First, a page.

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Refugee who escaped from Democratic Republic of Congo; seeks to reform politics in his home country

Doctor Mboyo Ndombo Bent Francis was raised in a small village with no public transportation, no electricity and no television named Bikoro in Equateur province. Today, more than 41 years later, he is fighting to change that standard of living in his native country the Democratic Republic of the Congo. A graduate of Argosy University, Seattle, Dr. Mboyo Ndombo Bent Francis, PhD, Ed.D, MBA, MS, MPH, is hoping to make an impact in his country by running as the Leadership and Change Presidential Candidate in the country’s 2011 political election.

Dr. Mboyo is a Seattle-based refugee who escaped from his country, where he was severely beaten and being held on suspicion of, “conspiring with the rebels to take over the government.” In May of 2000, he arrived in the United States with the help of Catholic priests and waited in a detention center for seven months until a United States judge granted his petition for political asylum.

After being granted asylum in the United States, Dr. Mboyo began what would become a lifetime of learning. Dr. Mboyo now holds masters degrees in Computer Science from Sacred Heart University in Fairfield, Connecticut, in Business Administration from the University of Business Practitioners from Manchester, United Kingdom, and another in Public Health with a concentration in occupational and environmental health at Tulane University in New Orleans, Louisiana, USA. He received his Doctorate of Education in Instructional Leadership from Argosy University, Seattle in 2008 and is currently pursuing a doctorate in Leadership and Change from Antioch University.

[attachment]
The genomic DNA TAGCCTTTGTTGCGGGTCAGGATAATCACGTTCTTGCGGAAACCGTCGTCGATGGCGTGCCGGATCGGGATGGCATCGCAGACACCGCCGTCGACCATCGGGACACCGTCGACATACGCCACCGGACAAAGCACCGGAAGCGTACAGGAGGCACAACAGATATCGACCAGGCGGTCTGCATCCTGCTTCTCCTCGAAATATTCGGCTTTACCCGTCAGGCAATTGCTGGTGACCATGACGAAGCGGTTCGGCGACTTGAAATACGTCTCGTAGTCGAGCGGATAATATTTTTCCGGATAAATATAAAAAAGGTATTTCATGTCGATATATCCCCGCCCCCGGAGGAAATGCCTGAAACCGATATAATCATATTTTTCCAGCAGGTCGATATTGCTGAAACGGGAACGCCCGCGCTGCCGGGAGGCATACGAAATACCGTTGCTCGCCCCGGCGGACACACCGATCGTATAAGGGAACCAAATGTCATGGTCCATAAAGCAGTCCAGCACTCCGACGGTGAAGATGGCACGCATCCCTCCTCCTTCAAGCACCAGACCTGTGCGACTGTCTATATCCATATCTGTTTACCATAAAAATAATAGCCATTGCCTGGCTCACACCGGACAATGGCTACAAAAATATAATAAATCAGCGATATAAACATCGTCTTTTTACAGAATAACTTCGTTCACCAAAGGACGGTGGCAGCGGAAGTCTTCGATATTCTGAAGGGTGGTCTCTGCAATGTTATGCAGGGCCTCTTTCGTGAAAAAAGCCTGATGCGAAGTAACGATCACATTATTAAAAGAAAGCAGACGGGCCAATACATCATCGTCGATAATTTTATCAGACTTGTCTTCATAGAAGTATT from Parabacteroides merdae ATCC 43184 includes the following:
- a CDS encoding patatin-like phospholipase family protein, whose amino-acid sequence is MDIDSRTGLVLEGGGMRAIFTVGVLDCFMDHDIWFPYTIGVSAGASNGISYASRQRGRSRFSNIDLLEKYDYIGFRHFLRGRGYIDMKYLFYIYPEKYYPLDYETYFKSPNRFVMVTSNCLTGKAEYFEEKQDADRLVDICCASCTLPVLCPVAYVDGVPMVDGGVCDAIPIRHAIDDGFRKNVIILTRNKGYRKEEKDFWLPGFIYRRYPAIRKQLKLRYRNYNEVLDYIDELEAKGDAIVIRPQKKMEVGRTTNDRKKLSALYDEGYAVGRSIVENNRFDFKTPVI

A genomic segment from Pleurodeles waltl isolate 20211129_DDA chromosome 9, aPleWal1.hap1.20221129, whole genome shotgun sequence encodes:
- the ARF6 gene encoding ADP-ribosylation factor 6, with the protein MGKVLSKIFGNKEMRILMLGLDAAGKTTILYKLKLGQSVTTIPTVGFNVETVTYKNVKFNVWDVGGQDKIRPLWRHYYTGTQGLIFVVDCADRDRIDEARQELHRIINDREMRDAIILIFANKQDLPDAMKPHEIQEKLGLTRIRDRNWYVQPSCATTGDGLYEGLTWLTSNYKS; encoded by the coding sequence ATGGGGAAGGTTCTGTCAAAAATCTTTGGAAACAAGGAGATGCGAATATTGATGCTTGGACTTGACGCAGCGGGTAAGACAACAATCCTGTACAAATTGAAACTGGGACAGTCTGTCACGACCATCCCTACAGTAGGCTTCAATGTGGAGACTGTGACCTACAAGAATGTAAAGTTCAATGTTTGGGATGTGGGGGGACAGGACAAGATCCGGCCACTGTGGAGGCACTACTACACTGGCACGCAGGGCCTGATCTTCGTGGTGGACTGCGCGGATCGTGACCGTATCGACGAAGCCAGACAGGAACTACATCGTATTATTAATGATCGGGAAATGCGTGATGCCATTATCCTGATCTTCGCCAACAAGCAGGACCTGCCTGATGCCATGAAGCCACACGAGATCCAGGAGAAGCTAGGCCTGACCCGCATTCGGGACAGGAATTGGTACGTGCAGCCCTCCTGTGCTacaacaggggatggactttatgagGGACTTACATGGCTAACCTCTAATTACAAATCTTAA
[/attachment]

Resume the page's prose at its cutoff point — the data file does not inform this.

He is the current President of Congolese United for Social Change and World United for Democracy, a non-profit organization created to, “promote democracy and socio-economic development for the people of the Democratic Republic of Congo and people of the all world while ensuring that all the people have equal access to justice, freedom of speech and opportunities.”

“The political and economic situation in Congo is no longer acceptable. The international community is aware of the unprecedented atrocities suffered by the Congolese, not to mention the undeserved poverty that is almost the norm. This, of course, is to some extent a product of history, but its continued growth is a reflection of the incompetent and predatory nature of the current Congolese government,” says Dr. Mboyo. “My goal is to use my training and to share my experience of democracy firsthand with my people, to change the current fragile state of affairs that characterizes today the Democratic Republic of Congo.”

The Democratic Republic of the Congo is Africa’s third largest country. According to the World Fact Book of the Central Intelligence Agency, “Conflict that began in May 1997 has dramatically reduced national output and government revenue, increased external debt, and resulted in the deaths of more than 5 million people from violence, famine, and disease.”
Dr. Mboyo lives in Seattle with his wife and five children. In April 2010, he resigned from his duties as a program administrator at PATH, a large U.S. global health organization based in Seattle that benefits more 70 countries worldwide, to pursue his presidential candidcay. He is currently teaching as an adjunct professor.

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